The scientific incompetence of economists consisted in the fact that they defined economics as social science instead of a systems science and that they did not realize their fundamental methodological blunder to this day. Standard economics is built upon microfoundations = BEHAVIORAL axioms.

There are NO laws of human behavior/nature/action, neither psychological nor social nor historical, but there are SYSTEMIC laws of the monetary economy, e.g. the Profit Law.

To argue with ‘physics envy’ is entirely beside the point. The problem of economists is NOT envy but stupidity.

What Kate Raworth has figured out is: “People and money are not so obedient as gravity, as it turns out, so no such laws exist.” True, there are NO behavioral laws. This has been known in ALL ages. But there are SYSTEMIC laws. Unfortunately, the folk psychologist and hobby economist Kate Raworth has not figured them out.

The conclusions from the manifest failure of Orthodoxy AND Heterodoxy are: (i) to ban psychology, sociology and all Human-Nature blather from economics, (ii) to retire the whole bunch of incompetent scientists, and (iii), to focus on the question of how the market system works.

Egmont Kakarot-Handtke

Related ‘The Science-of-Man fallacy’ and ‘The economist as moralist’ and ‘The Synthesis of Economic Law, Evolution, and History’  and ‘Mathematical Proof of the Breakdown of Capitalism’ and 'How Heterodoxy became the venue for science’s scum' and 'How to overcome the manifest silliness of Econ 101 and save the economy'

COMMENT on Nanikore on Apr 22

You say: “Society does not follow Darwinian Laws, which the author fails to note also had a big impact on the philosophical foundations of classical Anglo-Saxon economics that emerged during its Victorian Era formative stages.”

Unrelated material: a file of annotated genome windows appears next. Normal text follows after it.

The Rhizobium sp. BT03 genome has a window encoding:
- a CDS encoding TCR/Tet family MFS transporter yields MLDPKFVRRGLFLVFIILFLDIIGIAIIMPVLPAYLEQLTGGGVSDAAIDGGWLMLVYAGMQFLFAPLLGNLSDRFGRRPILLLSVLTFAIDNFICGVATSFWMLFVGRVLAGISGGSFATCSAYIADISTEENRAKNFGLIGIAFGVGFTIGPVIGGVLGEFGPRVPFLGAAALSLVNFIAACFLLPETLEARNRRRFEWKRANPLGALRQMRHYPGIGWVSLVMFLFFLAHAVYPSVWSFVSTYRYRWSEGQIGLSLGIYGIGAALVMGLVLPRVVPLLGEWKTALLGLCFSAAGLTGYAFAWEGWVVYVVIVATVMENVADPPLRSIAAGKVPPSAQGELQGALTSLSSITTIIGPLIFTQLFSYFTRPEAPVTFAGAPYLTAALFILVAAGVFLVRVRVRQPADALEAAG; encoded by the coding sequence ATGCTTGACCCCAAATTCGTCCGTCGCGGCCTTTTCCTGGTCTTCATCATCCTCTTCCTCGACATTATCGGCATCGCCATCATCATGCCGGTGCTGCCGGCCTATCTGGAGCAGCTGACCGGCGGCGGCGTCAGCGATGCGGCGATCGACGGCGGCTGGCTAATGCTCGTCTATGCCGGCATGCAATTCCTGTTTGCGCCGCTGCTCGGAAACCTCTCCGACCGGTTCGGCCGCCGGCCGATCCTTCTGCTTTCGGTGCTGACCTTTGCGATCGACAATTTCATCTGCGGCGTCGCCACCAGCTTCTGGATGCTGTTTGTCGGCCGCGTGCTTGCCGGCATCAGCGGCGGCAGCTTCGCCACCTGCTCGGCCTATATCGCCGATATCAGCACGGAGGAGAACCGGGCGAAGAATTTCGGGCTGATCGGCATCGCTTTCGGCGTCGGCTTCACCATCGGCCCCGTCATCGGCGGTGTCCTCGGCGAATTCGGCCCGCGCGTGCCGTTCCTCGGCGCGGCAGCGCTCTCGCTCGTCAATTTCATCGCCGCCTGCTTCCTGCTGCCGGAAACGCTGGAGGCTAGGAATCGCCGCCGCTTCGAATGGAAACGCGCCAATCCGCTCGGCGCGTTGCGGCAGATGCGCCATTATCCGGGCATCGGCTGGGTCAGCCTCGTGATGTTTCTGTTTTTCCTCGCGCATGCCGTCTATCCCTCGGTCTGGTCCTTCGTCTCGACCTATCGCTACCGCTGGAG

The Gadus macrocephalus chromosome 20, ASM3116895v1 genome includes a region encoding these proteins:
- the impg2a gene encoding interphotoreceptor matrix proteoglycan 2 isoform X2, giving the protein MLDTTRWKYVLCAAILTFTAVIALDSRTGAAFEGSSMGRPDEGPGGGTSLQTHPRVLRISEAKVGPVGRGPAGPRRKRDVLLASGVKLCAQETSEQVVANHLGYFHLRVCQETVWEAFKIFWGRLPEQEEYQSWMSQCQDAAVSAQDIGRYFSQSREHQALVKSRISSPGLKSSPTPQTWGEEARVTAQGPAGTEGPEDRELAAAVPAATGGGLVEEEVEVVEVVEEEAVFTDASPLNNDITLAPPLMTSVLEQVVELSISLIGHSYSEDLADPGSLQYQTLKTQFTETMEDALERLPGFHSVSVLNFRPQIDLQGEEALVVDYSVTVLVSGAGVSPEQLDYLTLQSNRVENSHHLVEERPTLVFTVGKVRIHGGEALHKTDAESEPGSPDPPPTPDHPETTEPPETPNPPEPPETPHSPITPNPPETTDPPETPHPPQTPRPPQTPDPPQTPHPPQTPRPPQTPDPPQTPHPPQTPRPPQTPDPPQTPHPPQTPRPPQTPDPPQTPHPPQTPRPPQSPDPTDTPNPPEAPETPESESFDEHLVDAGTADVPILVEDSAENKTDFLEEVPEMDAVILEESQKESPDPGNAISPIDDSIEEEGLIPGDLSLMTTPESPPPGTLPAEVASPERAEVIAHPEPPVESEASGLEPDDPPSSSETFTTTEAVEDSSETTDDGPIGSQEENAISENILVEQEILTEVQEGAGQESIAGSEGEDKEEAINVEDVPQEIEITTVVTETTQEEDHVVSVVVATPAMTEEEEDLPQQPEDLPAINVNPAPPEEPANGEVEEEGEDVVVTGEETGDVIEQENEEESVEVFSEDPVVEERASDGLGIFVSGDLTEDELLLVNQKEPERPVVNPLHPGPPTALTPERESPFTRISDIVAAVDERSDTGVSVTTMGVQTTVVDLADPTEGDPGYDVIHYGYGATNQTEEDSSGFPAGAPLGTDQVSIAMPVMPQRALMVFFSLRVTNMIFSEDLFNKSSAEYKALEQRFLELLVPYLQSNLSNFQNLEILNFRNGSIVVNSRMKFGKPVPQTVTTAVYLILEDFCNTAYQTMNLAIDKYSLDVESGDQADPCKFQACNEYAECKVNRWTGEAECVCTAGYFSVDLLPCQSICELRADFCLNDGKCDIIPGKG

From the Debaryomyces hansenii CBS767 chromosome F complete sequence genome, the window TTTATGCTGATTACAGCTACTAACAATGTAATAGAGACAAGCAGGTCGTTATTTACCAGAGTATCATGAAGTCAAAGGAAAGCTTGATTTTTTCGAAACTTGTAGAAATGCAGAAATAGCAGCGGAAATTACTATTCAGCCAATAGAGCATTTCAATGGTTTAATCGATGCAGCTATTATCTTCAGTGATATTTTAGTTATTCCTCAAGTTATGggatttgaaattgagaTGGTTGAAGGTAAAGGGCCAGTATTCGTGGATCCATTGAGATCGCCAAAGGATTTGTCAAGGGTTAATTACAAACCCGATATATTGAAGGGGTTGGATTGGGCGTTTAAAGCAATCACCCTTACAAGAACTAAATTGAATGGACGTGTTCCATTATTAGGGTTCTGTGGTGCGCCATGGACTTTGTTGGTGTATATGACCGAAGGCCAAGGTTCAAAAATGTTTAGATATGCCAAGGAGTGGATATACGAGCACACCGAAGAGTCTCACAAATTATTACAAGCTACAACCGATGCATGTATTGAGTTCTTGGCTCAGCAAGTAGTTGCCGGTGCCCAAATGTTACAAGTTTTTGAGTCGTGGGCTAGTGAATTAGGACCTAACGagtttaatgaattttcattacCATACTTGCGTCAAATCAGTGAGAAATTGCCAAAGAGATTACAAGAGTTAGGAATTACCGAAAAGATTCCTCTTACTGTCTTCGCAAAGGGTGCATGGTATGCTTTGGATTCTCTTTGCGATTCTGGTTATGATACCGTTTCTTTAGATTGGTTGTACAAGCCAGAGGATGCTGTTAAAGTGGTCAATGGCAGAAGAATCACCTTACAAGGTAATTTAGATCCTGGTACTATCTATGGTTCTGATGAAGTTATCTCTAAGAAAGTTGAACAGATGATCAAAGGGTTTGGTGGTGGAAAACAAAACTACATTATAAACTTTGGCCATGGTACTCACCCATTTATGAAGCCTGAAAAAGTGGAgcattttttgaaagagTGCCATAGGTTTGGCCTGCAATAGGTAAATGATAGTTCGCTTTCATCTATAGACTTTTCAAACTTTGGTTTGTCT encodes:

This is way beside the point because economics is NOT about society ― this is the subject matter of SOCIOLOGY ― but about how the actual monetary economy works. Economics is faux sociology since J. S. Mill.#1

Fact is, economists got their subject matter wrong. And this is why the representative economist has to this day NO idea what the pivotal magnitude of her/his subject matter, i.e. profit, is.

Imagine you are shown an airplane taking off for Paris. Now you are asked to explain how it so happens that planes fly. As a scientifically incompetent commonsenser you explain that this flight takes place because the passengers have a variety of motives to go to Paris, and the crew and the pilot have theirs and that the airline wants to make big profits, and so on. Everybody easily understands your ‘explanation’ because this is how Verstehen works since kindergarten.

The competent scientist, in contradistinction, avoids all Human-Nature blah blah and explains flight by the interaction of a bunch of physical laws, e.g. aerodynamics, thermodynamics, gravity, and so on.

It is the same with economics: utility maximization or profit maximization or other human motives do NOT get the economy off the ground. Only the systemic laws, e.g. the Profit Law, can explain what makes the economy fly or crash.

The fact is that neither orthodox nor heterodox economists know to this day the objective systemic laws of the monetary economy. This does not stop them from giving economic policy advice.

You say: “The natural place of economics is in the humanities”. This is true insofar as both the humanities and economics are OUTSIDE of science. The term ‘social science’ is an oxymoron and a euphemism for cargo cult science.#2 Since the founding fathers, economics is faux sociology, or metaphorically, the Forrest Gump of science.#3

#1 John Stuart Mill as a social science founder
#2 The non-existence of economics
#3 The Science-of-Man fallacy